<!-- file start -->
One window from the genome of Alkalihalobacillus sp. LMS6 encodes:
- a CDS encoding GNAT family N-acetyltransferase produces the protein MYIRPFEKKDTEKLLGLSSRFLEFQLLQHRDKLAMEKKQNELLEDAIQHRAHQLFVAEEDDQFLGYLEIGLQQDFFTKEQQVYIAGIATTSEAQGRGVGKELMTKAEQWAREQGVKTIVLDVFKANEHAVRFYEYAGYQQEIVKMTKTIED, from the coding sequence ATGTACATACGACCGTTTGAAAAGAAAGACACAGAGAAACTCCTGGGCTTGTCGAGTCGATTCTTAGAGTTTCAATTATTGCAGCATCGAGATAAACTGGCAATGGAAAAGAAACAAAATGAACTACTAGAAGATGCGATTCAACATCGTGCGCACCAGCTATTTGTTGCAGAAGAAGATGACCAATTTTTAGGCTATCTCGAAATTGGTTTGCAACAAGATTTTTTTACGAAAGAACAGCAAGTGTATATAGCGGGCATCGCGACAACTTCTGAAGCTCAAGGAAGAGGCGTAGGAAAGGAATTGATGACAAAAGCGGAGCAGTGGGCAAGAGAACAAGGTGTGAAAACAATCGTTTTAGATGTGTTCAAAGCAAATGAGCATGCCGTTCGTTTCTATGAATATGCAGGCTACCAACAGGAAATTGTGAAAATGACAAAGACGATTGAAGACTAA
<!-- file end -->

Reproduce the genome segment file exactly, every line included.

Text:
One window from the genome of Alkalihalobacillus sp. LMS6 encodes:
- a CDS encoding GNAT family N-acetyltransferase produces the protein MYIRPFEKKDTEKLLGLSSRFLEFQLLQHRDKLAMEKKQNELLEDAIQHRAHQLFVAEEDDQFLGYLEIGLQQDFFTKEQQVYIAGIATTSEAQGRGVGKELMTKAEQWAREQGVKTIVLDVFKANEHAVRFYEYAGYQQEIVKMTKTIED, from the coding sequence ATGTACATACGACCGTTTGAAAAGAAAGACACAGAGAAACTCCTGGGCTTGTCGAGTCGATTCTTAGAGTTTCAATTATTGCAGCATCGAGATAAACTGGCAATGGAAAAGAAACAAAATGAACTACTAGAAGATGCGATTCAACATCGTGCGCACCAGCTATTTGTTGCAGAAGAAGATGACCAATTTTTAGGCTATCTCGAAATTGGTTTGCAACAAGATTTTTTTACGAAAGAACAGCAAGTGTATATAGCGGGCATCGCGACAACTTCTGAAGCTCAAGGAAGAGGCGTAGGAAAGGAATTGATGACAAAAGCGGAGCAGTGGGCAAGAGAACAAGGTGTGAAAACAATCGTTTTAGATGTGTTCAAAGCAAATGAGCATGCCGTTCGTTTCTATGAATATGCAGGCTACCAACAGGAAATTGTGAAAATGACAAAGACGATTGAAGACTAA